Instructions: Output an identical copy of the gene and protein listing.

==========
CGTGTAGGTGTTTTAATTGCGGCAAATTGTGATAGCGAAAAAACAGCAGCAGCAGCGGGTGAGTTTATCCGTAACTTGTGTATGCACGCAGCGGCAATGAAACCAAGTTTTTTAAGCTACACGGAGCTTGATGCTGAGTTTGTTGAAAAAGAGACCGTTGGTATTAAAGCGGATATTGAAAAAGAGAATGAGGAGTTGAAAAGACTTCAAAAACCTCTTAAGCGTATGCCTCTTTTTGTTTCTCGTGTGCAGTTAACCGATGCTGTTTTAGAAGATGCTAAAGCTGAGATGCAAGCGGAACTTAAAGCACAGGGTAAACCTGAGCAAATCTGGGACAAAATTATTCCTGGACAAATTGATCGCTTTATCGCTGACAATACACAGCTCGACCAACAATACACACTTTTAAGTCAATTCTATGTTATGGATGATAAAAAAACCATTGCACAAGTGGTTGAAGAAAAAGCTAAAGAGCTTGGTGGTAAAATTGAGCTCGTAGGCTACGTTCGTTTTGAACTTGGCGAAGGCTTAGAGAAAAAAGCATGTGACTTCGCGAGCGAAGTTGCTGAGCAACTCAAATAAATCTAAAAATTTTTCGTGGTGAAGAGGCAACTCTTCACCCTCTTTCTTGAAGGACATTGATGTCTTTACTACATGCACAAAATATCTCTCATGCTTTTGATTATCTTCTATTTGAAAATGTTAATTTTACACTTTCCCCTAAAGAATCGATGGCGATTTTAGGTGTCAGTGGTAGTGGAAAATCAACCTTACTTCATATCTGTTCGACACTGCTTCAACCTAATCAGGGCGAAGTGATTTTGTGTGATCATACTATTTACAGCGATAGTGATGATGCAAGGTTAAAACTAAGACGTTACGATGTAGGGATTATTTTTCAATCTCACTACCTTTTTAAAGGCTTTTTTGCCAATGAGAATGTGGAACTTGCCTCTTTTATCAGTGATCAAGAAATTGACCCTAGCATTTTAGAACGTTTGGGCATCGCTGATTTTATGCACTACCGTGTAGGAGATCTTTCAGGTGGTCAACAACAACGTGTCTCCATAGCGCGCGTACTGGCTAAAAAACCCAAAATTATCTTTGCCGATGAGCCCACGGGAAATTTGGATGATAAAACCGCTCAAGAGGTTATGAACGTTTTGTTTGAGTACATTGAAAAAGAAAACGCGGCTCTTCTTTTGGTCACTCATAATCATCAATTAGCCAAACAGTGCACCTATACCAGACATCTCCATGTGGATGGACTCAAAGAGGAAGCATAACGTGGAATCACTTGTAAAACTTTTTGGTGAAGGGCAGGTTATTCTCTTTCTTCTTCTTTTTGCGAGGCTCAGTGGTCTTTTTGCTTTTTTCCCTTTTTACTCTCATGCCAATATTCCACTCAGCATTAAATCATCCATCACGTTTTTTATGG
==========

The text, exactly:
CGTGTAGGTGTTTTAATTGCGGCAAATTGTGATAGCGAAAAAACAGCAGCAGCAGCGGGTGAGTTTATCCGTAACTTGTGTATGCACGCAGCGGCAATGAAACCAAGTTTTTTAAGCTACACGGAGCTTGATGCTGAGTTTGTTGAAAAAGAGACCGTTGGTATTAAAGCGGATATTGAAAAAGAGAATGAGGAGTTGAAAAGACTTCAAAAACCTCTTAAGCGTATGCCTCTTTTTGTTTCTCGTGTGCAGTTAACCGATGCTGTTTTAGAAGATGCTAAAGCTGAGATGCAAGCGGAACTTAAAGCACAGGGTAAACCTGAGCAAATCTGGGACAAAATTATTCCTGGACAAATTGATCGCTTTATCGCTGACAATACACAGCTCGACCAACAATACACACTTTTAAGTCAATTCTATGTTATGGATGATAAAAAAACCATTGCACAAGTGGTTGAAGAAAAAGCTAAAGAGCTTGGTGGTAAAATTGAGCTCGTAGGCTACGTTCGTTTTGAACTTGGCGAAGGCTTAGAGAAAAAAGCATGTGACTTCGCGAGCGAAGTTGCTGAGCAACTCAAATAAATCTAAAAATTTTTCGTGGTGAAGAGGCAACTCTTCACCCTCTTTCTTGAAGGACATTGATGTCTTTACTACATGCACAAAATATCTCTCATGCTTTTGATTATCTTCTATTTGAAAATGTTAATTTTACACTTTCCCCTAAAGAATCGATGGCGATTTTAGGTGTCAGTGGTAGTGGAAAATCAACCTTACTTCATATCTGTTCGACACTGCTTCAACCTAATCAGGGCGAAGTGATTTTGTGTGATCATACTATTTACAGCGATAGTGATGATGCAAGGTTAAAACTAAGACGTTACGATGTAGGGATTATTTTTCAATCTCACTACCTTTTTAAAGGCTTTTTTGCCAATGAGAATGTGGAACTTGCCTCTTTTATCAGTGATCAAGAAATTGACCCTAGCATTTTAGAACGTTTGGGCATCGCTGATTTTATGCACTACCGTGTAGGAGATCTTTCAGGTGGTCAACAACAACGTGTCTCCATAGCGCGCGTACTGGCTAAAAAACCCAAAATTATCTTTGCCGATGAGCCCACGGGAAATTTGGATGATAAAACCGCTCAAGAGGTTATGAACGTTTTGTTTGAGTACATTGAAAAAGAAAACGCGGCTCTTCTTTTGGTCACTCATAATCATCAATTAGCCAAACAGTGCACCTATACCAGACATCTCCATGTGGATGGACTCAAAGAGGAAGCATAACGTGGAATCACTTGTAAAACTTTTTGGTGAAGGGCAGGTTATTCTCTTTCTTCTTCTTTTTGCGAGGCTCAGTGGTCTTTTTGCTTTTTTCCCTTTTTACTCTCATGCCAATATTCCACTCAGCATTAAATCATCCATCACGTTTTTTATGG